Something happening inside a page fragment in a taskflow that is in a region in a fragment inside a second taskflow in the main page should have an effect on a select one radio component inside a fragment in a completely different taskflow included in the same main page. The origin of the event and the place where it should have an effect are completely unrelated. Through contextual events exposed and consumed at taskflow level and always via server roundtrips we can get the desired effect. This article demonstrates an easier way of achieving that same effect without sacrificing the encapsulation and decoupling.

The figure below shows the approach in broad strokes: JavaScript functions can be registered as event consumers with the event bus. These functions are called whenever an instance of the indicated event type is published to the bus. Any fragment can contain standard ADF Faces client listeners that respond to user actions and client events; a client listener invokes a JavaScript function that can invoke the event bus to publish an instance of an event type. Most events will carry a payload – that further adds meaning and context to the event. The event bus invokes all consumers and hands them the payload of the event. The event consuming callback function processes the payload and does with it whatever it thinks it should do.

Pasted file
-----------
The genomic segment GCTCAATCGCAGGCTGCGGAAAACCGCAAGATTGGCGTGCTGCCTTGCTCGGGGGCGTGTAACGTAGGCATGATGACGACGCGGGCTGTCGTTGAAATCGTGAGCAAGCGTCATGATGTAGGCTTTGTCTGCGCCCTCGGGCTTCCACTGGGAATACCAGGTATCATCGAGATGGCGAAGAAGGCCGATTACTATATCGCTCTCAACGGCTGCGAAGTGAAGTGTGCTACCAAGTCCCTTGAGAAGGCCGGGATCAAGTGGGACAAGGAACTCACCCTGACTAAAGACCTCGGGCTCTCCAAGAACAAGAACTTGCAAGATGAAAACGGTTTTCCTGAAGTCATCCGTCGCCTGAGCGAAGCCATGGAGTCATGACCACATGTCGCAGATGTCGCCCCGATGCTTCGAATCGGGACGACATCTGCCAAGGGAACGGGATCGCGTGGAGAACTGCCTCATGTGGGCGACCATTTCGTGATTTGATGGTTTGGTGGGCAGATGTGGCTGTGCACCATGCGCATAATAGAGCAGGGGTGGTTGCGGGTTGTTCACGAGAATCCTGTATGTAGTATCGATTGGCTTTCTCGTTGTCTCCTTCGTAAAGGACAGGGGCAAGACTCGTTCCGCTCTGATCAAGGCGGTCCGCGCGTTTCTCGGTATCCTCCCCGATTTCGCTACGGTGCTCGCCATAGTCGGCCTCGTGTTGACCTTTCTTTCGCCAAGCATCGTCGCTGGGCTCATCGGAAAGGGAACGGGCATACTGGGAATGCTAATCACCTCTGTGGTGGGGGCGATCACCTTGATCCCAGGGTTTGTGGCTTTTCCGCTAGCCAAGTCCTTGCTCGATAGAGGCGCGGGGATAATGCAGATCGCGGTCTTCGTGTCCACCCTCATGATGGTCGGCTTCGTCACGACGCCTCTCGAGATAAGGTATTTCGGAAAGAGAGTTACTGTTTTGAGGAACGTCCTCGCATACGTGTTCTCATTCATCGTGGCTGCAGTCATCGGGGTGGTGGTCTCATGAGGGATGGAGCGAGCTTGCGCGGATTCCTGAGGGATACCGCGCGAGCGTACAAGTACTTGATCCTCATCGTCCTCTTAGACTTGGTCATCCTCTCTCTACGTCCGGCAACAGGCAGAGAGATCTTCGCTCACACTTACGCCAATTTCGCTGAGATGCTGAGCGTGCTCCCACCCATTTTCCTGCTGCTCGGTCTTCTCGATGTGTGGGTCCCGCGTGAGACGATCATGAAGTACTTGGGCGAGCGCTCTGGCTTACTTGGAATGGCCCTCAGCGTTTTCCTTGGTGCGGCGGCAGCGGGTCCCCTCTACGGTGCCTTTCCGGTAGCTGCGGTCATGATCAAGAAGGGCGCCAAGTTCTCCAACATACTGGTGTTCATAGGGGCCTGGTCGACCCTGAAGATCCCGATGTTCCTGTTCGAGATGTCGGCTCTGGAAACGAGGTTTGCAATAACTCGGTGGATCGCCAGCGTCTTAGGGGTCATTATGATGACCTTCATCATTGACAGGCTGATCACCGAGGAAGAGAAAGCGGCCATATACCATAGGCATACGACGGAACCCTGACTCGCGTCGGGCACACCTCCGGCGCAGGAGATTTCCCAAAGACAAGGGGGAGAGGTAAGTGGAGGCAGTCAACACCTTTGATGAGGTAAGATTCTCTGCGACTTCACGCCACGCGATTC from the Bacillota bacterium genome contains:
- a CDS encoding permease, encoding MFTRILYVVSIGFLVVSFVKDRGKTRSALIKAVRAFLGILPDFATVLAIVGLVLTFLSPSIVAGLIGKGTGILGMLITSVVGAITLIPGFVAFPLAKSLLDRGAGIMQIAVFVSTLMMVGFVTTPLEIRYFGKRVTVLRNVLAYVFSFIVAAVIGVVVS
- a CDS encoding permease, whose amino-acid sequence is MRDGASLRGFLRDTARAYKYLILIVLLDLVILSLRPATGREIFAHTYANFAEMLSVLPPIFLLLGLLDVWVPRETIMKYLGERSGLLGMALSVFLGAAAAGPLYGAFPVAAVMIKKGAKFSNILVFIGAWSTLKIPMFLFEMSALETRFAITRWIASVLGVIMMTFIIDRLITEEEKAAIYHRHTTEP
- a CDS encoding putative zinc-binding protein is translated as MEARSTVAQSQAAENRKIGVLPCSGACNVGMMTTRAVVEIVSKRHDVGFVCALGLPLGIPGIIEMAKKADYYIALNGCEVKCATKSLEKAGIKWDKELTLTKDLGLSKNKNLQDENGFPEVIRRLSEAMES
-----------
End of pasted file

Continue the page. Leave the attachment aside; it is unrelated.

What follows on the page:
Any fragment can register for specific event types – whether publishers of the event are included in the page or not – with the event bus. Any fragment can contain JavaScript code that publishes events to the event bus. If an event type is published for which a consumer exists – the event bus takes care of forwarding the event so it can have the desired effect.

Below you will this mechanism in detail, applied to the color selection user experience.


Detailed Implementation of Color Selection With Event Subscription, Publication and Consumption

All source code for the demo ADF application can be found in this GitHub Repository:

The event bus itself is implemented in a straightforward JavaScript library that is imported into the main page:

function initializeEventBus(evt) {
    alert('event bus reports for pubsub  duty');

var subscriptions = {};

function publishEvent( eventType, payload) {
   console.log('Event published of type '+eventType);
   console.log('Event payload'+JSON.stringify(payload));
    // find all subscriptions for this event type
   if (subscriptions[eventType]) { 
    // loop over subscriptions and invoke callback function for each subscription
    for (i = 0; i < subscriptions[eventType].length; i++) {
       var callback = subscriptions[eventType][i];
       try {
       catch (err) {